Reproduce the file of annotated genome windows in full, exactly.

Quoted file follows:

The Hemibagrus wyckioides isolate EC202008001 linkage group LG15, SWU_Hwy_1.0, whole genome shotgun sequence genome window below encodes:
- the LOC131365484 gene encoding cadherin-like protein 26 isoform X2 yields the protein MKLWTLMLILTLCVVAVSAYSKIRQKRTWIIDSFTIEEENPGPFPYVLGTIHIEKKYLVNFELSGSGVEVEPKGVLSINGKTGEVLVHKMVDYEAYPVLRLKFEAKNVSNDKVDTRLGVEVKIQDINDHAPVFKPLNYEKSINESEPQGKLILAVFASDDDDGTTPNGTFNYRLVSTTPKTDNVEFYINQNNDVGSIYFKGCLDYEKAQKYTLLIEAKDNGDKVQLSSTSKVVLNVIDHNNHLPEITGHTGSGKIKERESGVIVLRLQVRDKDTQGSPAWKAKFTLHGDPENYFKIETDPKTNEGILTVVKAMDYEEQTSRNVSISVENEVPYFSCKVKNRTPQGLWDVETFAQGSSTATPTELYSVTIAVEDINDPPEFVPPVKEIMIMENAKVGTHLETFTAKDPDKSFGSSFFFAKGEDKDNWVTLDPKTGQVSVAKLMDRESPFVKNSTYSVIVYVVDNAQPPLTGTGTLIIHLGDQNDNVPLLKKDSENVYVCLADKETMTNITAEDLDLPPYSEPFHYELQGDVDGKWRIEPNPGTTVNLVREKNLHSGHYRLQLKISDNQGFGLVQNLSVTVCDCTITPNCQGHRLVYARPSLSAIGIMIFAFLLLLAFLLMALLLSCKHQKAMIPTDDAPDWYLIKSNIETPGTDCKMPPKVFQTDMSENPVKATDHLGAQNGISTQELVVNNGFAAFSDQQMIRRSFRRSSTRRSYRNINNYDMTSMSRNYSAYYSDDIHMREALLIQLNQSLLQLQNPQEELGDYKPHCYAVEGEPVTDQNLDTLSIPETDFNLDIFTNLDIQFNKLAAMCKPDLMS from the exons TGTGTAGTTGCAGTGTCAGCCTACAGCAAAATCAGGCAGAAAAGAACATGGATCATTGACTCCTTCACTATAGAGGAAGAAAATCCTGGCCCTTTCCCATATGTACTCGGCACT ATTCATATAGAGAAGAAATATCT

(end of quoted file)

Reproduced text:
The Hemibagrus wyckioides isolate EC202008001 linkage group LG15, SWU_Hwy_1.0, whole genome shotgun sequence genome window below encodes:
- the LOC131365484 gene encoding cadherin-like protein 26 isoform X2 yields the protein MKLWTLMLILTLCVVAVSAYSKIRQKRTWIIDSFTIEEENPGPFPYVLGTIHIEKKYLVNFELSGSGVEVEPKGVLSINGKTGEVLVHKMVDYEAYPVLRLKFEAKNVSNDKVDTRLGVEVKIQDINDHAPVFKPLNYEKSINESEPQGKLILAVFASDDDDGTTPNGTFNYRLVSTTPKTDNVEFYINQNNDVGSIYFKGCLDYEKAQKYTLLIEAKDNGDKVQLSSTSKVVLNVIDHNNHLPEITGHTGSGKIKERESGVIVLRLQVRDKDTQGSPAWKAKFTLHGDPENYFKIETDPKTNEGILTVVKAMDYEEQTSRNVSISVENEVPYFSCKVKNRTPQGLWDVETFAQGSSTATPTELYSVTIAVEDINDPPEFVPPVKEIMIMENAKVGTHLETFTAKDPDKSFGSSFFFAKGEDKDNWVTLDPKTGQVSVAKLMDRESPFVKNSTYSVIVYVVDNAQPPLTGTGTLIIHLGDQNDNVPLLKKDSENVYVCLADKETMTNITAEDLDLPPYSEPFHYELQGDVDGKWRIEPNPGTTVNLVREKNLHSGHYRLQLKISDNQGFGLVQNLSVTVCDCTITPNCQGHRLVYARPSLSAIGIMIFAFLLLLAFLLMALLLSCKHQKAMIPTDDAPDWYLIKSNIETPGTDCKMPPKVFQTDMSENPVKATDHLGAQNGISTQELVVNNGFAAFSDQQMIRRSFRRSSTRRSYRNINNYDMTSMSRNYSAYYSDDIHMREALLIQLNQSLLQLQNPQEELGDYKPHCYAVEGEPVTDQNLDTLSIPETDFNLDIFTNLDIQFNKLAAMCKPDLMS from the exons TGTGTAGTTGCAGTGTCAGCCTACAGCAAAATCAGGCAGAAAAGAACATGGATCATTGACTCCTTCACTATAGAGGAAGAAAATCCTGGCCCTTTCCCATATGTACTCGGCACT ATTCATATAGAGAAGAAATATCT